Al Barari’s lush gardens

Outside the Bromellia show home in Dubai, a property developer has achieved his lifelong dream of creating a lavish, sustainable garden in the desert.

Dubai, 7th October 2010.  The Bromellia garden in Al Barari villa.  (Jeffrey E Biteng / The National)
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For Zaal Mohammed Zaal it has always been the gardens that surrounded his projects rather than the bricks and mortar that ignited his creative and emotional passions.
The property developer's lifelong dream was to plant an Eden-esque garden of a magnitude never attempted before in the locale – a dream that was realised with the development of Al Barari, a 1.3-million-square-metre oasis just a few kilometres from one of Dubai's bustling commercial and business sectors.
Of course there was an added housing component – in fact, one of the most luxurious collections of villas ever to come onto the local property market – but still, "the heart of the project is the garden", Zaal has always maintained.
Two and a half years after Al Barari's extensive landscaping was implemented – following years of experimentation to see how exactly "lush" can be properly, sustainably achieved in the arid desert – that vision is as incisive as ever and neatly embodied in the gardens of the development's sumptuous Bromellia show home, a flourishing, fertile idyll envisioned by Zaal, his daughter Kamelia and her team from Sustainable Earth, the landscaping company that has pioneered solutions to Al Barari's multiple visionary, technical and ecological challenges.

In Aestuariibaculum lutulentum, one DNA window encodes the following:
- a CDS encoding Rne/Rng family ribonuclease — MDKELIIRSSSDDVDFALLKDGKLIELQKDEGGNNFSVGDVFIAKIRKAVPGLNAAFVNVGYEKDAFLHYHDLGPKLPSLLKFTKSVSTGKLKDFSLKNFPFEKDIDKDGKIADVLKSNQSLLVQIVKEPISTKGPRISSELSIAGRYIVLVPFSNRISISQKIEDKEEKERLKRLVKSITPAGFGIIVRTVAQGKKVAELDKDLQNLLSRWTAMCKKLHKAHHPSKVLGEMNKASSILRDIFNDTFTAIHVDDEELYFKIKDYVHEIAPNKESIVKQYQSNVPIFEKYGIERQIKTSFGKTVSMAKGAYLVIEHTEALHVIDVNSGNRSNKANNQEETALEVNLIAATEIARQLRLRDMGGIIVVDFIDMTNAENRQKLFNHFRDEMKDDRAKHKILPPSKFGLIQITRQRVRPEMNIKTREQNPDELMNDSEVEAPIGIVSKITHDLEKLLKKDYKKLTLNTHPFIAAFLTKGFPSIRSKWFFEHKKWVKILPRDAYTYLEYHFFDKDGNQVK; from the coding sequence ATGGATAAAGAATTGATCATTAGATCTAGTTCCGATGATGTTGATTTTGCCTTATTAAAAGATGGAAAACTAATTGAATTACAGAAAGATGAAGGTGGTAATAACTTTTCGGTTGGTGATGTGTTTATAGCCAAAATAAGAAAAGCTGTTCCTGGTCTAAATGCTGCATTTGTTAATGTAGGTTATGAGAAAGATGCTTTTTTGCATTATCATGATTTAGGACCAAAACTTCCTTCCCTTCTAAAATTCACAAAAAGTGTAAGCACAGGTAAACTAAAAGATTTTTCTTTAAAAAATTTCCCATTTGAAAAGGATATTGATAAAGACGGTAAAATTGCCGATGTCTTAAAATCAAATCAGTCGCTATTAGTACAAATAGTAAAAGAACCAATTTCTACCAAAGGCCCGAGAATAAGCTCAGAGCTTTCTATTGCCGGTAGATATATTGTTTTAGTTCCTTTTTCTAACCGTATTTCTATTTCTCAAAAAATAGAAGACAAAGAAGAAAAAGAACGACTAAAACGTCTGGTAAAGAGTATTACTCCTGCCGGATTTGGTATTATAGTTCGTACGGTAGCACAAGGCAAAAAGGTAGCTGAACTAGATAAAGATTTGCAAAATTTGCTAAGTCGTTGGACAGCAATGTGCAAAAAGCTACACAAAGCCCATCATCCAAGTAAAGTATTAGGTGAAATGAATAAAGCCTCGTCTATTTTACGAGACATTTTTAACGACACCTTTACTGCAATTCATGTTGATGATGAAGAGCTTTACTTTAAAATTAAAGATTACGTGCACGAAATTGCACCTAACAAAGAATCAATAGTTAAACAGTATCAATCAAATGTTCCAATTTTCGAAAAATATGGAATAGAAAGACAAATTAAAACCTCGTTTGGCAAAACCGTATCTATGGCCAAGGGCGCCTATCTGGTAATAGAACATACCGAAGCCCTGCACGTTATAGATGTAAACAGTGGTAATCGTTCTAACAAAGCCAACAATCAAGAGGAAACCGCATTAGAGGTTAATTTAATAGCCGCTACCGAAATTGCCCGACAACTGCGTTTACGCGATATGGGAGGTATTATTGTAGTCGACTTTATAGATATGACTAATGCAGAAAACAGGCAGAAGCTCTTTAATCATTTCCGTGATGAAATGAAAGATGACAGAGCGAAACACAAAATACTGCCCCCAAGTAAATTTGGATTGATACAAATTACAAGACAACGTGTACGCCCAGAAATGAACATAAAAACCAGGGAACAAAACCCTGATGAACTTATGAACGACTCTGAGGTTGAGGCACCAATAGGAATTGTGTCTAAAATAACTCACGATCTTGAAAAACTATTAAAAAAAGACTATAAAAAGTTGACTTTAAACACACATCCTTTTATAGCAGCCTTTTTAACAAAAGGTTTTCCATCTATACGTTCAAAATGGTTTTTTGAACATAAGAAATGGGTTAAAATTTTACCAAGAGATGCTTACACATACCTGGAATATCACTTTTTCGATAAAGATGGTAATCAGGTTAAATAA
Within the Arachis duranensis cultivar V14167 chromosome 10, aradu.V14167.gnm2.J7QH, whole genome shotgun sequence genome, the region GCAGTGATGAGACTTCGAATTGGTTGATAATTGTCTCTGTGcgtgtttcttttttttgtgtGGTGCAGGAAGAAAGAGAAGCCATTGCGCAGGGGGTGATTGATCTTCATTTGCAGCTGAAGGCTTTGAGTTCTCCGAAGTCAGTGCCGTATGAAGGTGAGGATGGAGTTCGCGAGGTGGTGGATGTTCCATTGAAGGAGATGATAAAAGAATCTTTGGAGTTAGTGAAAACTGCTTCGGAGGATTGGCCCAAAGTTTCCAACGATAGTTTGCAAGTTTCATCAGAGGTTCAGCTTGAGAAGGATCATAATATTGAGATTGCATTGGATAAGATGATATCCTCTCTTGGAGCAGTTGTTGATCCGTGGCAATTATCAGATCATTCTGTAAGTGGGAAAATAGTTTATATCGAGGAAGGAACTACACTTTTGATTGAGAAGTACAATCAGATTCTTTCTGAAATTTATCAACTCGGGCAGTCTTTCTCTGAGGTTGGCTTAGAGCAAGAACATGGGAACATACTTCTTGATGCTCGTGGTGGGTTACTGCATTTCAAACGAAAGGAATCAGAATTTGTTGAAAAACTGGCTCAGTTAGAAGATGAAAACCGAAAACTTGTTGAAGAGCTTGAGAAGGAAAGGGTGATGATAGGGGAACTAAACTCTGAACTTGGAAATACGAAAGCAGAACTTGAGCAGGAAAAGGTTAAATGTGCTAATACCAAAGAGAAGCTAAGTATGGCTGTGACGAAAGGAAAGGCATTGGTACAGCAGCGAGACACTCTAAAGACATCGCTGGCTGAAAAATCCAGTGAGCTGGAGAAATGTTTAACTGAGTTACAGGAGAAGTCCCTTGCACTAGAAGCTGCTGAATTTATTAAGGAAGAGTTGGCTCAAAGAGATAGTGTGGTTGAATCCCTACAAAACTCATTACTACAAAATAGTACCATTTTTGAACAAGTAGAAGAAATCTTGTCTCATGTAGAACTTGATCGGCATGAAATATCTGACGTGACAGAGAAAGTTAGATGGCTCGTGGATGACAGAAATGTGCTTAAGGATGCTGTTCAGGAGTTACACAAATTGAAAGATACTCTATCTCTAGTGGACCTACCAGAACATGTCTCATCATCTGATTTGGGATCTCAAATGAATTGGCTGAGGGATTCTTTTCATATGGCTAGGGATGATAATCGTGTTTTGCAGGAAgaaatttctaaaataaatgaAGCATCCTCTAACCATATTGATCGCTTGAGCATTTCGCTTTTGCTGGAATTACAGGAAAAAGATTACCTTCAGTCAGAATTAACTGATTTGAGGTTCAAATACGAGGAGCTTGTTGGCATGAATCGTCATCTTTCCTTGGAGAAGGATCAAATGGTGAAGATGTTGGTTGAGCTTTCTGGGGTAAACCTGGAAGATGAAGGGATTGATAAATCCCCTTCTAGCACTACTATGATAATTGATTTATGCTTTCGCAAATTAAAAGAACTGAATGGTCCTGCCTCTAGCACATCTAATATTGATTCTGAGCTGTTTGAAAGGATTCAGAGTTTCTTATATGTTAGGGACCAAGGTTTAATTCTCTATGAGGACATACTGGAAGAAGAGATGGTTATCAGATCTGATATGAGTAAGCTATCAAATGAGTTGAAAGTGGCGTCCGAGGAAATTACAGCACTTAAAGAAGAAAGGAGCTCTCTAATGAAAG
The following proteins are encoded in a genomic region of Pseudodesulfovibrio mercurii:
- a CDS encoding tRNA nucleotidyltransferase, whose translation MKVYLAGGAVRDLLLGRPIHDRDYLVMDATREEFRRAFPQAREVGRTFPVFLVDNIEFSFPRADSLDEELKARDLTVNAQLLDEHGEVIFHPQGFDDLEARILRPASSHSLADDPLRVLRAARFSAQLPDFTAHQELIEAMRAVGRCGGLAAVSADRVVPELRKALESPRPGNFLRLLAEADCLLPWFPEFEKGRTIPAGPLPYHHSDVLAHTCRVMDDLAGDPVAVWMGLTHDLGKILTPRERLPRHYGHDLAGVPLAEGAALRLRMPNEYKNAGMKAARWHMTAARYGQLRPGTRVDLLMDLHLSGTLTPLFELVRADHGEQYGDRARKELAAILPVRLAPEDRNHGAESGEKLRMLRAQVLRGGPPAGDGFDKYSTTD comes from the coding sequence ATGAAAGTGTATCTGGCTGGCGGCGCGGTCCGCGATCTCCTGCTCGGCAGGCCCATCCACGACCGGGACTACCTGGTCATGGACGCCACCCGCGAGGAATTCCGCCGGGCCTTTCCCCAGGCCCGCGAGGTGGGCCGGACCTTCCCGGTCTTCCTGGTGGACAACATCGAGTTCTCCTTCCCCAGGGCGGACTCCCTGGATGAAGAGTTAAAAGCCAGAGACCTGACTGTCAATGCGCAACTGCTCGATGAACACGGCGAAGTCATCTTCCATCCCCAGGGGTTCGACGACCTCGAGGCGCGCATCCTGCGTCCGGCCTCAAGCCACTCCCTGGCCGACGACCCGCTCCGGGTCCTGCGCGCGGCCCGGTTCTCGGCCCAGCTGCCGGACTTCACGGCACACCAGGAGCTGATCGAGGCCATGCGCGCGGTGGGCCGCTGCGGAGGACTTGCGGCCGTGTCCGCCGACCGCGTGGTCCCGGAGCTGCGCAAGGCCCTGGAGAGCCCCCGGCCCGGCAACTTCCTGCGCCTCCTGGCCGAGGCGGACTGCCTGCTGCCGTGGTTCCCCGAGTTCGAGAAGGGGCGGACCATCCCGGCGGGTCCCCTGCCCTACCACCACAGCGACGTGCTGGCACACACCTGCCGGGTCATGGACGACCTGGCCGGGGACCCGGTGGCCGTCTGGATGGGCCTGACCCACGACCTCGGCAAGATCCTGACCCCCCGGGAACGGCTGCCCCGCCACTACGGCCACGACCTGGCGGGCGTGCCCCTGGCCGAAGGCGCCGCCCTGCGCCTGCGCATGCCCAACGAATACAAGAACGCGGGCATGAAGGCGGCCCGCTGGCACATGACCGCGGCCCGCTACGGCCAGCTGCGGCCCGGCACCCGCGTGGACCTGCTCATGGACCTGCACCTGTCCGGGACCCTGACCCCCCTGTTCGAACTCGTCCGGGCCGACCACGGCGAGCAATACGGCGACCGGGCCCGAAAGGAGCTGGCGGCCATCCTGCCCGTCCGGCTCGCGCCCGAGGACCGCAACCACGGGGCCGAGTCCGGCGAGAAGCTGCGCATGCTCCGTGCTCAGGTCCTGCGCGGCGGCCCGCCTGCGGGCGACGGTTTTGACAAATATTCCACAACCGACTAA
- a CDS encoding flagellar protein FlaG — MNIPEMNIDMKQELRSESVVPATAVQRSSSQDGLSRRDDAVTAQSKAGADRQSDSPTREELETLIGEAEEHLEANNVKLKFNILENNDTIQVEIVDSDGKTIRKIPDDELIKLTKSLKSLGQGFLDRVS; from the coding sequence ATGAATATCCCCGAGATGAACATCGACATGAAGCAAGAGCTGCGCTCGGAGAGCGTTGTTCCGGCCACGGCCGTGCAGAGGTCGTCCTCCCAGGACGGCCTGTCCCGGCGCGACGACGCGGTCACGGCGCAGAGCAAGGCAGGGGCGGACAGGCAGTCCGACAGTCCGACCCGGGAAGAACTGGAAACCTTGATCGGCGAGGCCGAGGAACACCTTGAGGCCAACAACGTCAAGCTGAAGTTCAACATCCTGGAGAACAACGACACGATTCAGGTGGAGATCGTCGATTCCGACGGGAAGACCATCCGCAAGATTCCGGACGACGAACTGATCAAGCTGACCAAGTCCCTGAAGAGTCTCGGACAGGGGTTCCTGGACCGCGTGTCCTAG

"The concept for the Bromellia was tranquillity," says Robert Rye, the senior landscaper with Sustainable Earth. "Our brief was to make it a retreat for the home's eventual residents and a haven for natural wildlife. Overall, there was to be a natural approach with nothing too formal."
The brief has been executed to perfection: it is the sounds of abundant bird life and flowing water that initially invite visitors into Bromellia's gardens – and even on the most scorching, steamy day there is the sense that this is a place to linger, to relax and to "be" rather than a space that is merely a transitory space to propel visitors and residents from outside to in.
"That duality of living both inside and outside was an intrinsic part of the project," explains Rye. "The Zaals were very insistent that the garden was to be very much entwined with the lifestyle of Barari so there are features that you simply wouldn't find elsewhere."
Like the two lavish sunken pavilions that beckon garden dwellers into hours of repose, their billowing muslin drapes and soft cushions affording quiet relaxation before or after a swim in the chilled swimming pool.
Given the opulence of Bromellia, the materials used in the landscaping of the pathways, pools and seating areas are surprisingly organic – rustic stone and wood in the main: "This garden is about a simple luxury," Rye explains. "Yes, it's very exclusive but it's a place for people to really live and enjoy without their spaces being too formal."